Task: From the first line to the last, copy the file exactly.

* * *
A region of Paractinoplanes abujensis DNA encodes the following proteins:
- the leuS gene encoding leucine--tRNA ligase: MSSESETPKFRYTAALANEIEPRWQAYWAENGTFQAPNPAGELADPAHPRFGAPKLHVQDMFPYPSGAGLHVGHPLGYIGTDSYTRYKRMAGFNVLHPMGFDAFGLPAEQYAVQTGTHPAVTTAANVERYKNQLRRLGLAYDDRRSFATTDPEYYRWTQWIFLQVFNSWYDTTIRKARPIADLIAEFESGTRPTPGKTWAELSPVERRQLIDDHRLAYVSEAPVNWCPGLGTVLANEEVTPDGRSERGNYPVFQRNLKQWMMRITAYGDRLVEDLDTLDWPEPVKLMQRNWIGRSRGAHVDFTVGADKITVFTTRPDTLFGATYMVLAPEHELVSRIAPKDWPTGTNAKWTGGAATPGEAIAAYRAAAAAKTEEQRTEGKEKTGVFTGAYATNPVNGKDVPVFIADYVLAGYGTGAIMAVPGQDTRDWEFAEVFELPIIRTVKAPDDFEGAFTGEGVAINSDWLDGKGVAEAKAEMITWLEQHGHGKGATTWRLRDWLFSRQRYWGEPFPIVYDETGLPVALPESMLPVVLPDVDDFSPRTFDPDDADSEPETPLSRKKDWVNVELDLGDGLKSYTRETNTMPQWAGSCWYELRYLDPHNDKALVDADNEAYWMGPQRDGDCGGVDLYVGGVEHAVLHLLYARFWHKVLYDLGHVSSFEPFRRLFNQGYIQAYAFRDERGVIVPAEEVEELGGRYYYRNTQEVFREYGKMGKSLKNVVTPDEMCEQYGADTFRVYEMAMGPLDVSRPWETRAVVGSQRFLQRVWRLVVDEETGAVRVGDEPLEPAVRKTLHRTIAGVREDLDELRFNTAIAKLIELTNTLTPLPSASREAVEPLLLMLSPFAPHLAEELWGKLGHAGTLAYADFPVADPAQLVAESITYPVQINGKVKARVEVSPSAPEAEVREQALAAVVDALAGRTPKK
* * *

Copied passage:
A region of Paractinoplanes abujensis DNA encodes the following proteins:
- the leuS gene encoding leucine--tRNA ligase: MSSESETPKFRYTAALANEIEPRWQAYWAENGTFQAPNPAGELADPAHPRFGAPKLHVQDMFPYPSGAGLHVGHPLGYIGTDSYTRYKRMAGFNVLHPMGFDAFGLPAEQYAVQTGTHPAVTTAANVERYKNQLRRLGLAYDDRRSFATTDPEYYRWTQWIFLQVFNSWYDTTIRKARPIADLIAEFESGTRPTPGKTWAELSPVERRQLIDDHRLAYVSEAPVNWCPGLGTVLANEEVTPDGRSERGNYPVFQRNLKQWMMRITAYGDRLVEDLDTLDWPEPVKLMQRNWIGRSRGAHVDFTVGADKITVFTTRPDTLFGATYMVLAPEHELVSRIAPKDWPTGTNAKWTGGAATPGEAIAAYRAAAAAKTEEQRTEGKEKTGVFTGAYATNPVNGKDVPVFIADYVLAGYGTGAIMAVPGQDTRDWEFAEVFELPIIRTVKAPDDFEGAFTGEGVAINSDWLDGKGVAEAKAEMITWLEQHGHGKGATTWRLRDWLFSRQRYWGEPFPIVYDETGLPVALPESMLPVVLPDVDDFSPRTFDPDDADSEPETPLSRKKDWVNVELDLGDGLKSYTRETNTMPQWAGSCWYELRYLDPHNDKALVDADNEAYWMGPQRDGDCGGVDLYVGGVEHAVLHLLYARFWHKVLYDLGHVSSFEPFRRLFNQGYIQAYAFRDERGVIVPAEEVEELGGRYYYRNTQEVFREYGKMGKSLKNVVTPDEMCEQYGADTFRVYEMAMGPLDVSRPWETRAVVGSQRFLQRVWRLVVDEETGAVRVGDEPLEPAVRKTLHRTIAGVREDLDELRFNTAIAKLIELTNTLTPLPSASREAVEPLLLMLSPFAPHLAEELWGKLGHAGTLAYADFPVADPAQLVAESITYPVQINGKVKARVEVSPSAPEAEVREQALAAVVDALAGRTPKK